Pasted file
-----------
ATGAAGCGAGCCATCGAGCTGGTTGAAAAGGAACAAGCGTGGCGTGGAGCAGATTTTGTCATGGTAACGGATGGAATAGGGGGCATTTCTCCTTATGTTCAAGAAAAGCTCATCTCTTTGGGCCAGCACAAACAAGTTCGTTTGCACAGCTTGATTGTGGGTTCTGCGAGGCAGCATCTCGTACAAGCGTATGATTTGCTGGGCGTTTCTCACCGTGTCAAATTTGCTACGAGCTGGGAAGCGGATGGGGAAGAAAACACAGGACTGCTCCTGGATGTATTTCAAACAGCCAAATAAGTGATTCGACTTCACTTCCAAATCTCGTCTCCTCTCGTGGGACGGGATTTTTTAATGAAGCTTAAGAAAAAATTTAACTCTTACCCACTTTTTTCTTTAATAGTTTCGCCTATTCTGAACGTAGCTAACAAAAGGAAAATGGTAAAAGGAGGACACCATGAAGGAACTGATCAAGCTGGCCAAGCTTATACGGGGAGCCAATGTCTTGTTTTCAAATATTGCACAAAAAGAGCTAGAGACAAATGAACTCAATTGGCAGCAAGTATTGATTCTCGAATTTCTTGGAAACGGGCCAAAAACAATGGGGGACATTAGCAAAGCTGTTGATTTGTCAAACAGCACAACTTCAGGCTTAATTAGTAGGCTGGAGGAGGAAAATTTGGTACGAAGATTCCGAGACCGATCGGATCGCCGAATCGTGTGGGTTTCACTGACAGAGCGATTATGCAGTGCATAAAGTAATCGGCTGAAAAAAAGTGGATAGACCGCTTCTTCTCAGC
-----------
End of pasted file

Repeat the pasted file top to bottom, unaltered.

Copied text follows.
ATGAAGCGAGCCATCGAGCTGGTTGAAAAGGAACAAGCGTGGCGTGGAGCAGATTTTGTCATGGTAACGGATGGAATAGGGGGCATTTCTCCTTATGTTCAAGAAAAGCTCATCTCTTTGGGCCAGCACAAACAAGTTCGTTTGCACAGCTTGATTGTGGGTTCTGCGAGGCAGCATCTCGTACAAGCGTATGATTTGCTGGGCGTTTCTCACCGTGTCAAATTTGCTACGAGCTGGGAAGCGGATGGGGAAGAAAACACAGGACTGCTCCTGGATGTATTTCAAACAGCCAAATAAGTGATTCGACTTCACTTCCAAATCTCGTCTCCTCTCGTGGGACGGGATTTTTTAATGAAGCTTAAGAAAAAATTTAACTCTTACCCACTTTTTTCTTTAATAGTTTCGCCTATTCTGAACGTAGCTAACAAAAGGAAAATGGTAAAAGGAGGACACCATGAAGGAACTGATCAAGCTGGCCAAGCTTATACGGGGAGCCAATGTCTTGTTTTCAAATATTGCACAAAAAGAGCTAGAGACAAATGAACTCAATTGGCAGCAAGTATTGATTCTCGAATTTCTTGGAAACGGGCCAAAAACAATGGGGGACATTAGCAAAGCTGTTGATTTGTCAAACAGCACAACTTCAGGCTTAATTAGTAGGCTGGAGGAGGAAAATTTGGTACGAAGATTCCGAGACCGATCGGATCGCCGAATCGTGTGGGTTTCACTGACAGAGCGATTATGCAGTGCATAAAGTAATCGGCTGAAAAAAAGTGGATAGACCGCTTCTTCTCAGC